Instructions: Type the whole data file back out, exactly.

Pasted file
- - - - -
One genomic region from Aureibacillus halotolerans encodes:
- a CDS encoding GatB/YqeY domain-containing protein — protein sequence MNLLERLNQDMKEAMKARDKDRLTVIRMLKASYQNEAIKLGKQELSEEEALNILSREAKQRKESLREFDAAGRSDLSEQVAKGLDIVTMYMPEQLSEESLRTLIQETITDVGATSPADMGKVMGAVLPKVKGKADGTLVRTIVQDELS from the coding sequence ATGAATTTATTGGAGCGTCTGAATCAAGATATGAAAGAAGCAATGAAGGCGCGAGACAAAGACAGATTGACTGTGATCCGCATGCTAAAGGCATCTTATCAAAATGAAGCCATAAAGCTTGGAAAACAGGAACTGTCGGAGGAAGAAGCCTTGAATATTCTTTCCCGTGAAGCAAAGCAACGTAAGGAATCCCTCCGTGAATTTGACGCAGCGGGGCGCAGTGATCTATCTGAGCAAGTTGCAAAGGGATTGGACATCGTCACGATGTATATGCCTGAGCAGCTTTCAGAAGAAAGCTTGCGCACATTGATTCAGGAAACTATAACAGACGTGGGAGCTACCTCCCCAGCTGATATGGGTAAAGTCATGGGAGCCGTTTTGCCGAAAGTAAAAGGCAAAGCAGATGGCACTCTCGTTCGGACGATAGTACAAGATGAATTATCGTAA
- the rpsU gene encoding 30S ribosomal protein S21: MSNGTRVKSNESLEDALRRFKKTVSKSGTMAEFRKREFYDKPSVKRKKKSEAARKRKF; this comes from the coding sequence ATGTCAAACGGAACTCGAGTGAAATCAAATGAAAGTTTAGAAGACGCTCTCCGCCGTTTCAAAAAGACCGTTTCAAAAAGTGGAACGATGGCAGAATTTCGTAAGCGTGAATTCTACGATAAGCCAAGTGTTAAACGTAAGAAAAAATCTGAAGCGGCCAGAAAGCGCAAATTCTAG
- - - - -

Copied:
One genomic region from Aureibacillus halotolerans encodes:
- a CDS encoding GatB/YqeY domain-containing protein — protein sequence MNLLERLNQDMKEAMKARDKDRLTVIRMLKASYQNEAIKLGKQELSEEEALNILSREAKQRKESLREFDAAGRSDLSEQVAKGLDIVTMYMPEQLSEESLRTLIQETITDVGATSPADMGKVMGAVLPKVKGKADGTLVRTIVQDELS from the coding sequence ATGAATTTATTGGAGCGTCTGAATCAAGATATGAAAGAAGCAATGAAGGCGCGAGACAAAGACAGATTGACTGTGATCCGCATGCTAAAGGCATCTTATCAAAATGAAGCCATAAAGCTTGGAAAACAGGAACTGTCGGAGGAAGAAGCCTTGAATATTCTTTCCCGTGAAGCAAAGCAACGTAAGGAATCCCTCCGTGAATTTGACGCAGCGGGGCGCAGTGATCTATCTGAGCAAGTTGCAAAGGGATTGGACATCGTCACGATGTATATGCCTGAGCAGCTTTCAGAAGAAAGCTTGCGCACATTGATTCAGGAAACTATAACAGACGTGGGAGCTACCTCCCCAGCTGATATGGGTAAAGTCATGGGAGCCGTTTTGCCGAAAGTAAAAGGCAAAGCAGATGGCACTCTCGTTCGGACGATAGTACAAGATGAATTATCGTAA
- the rpsU gene encoding 30S ribosomal protein S21: MSNGTRVKSNESLEDALRRFKKTVSKSGTMAEFRKREFYDKPSVKRKKKSEAARKRKF; this comes from the coding sequence ATGTCAAACGGAACTCGAGTGAAATCAAATGAAAGTTTAGAAGACGCTCTCCGCCGTTTCAAAAAGACCGTTTCAAAAAGTGGAACGATGGCAGAATTTCGTAAGCGTGAATTCTACGATAAGCCAAGTGTTAAACGTAAGAAAAAATCTGAAGCGGCCAGAAAGCGCAAATTCTAG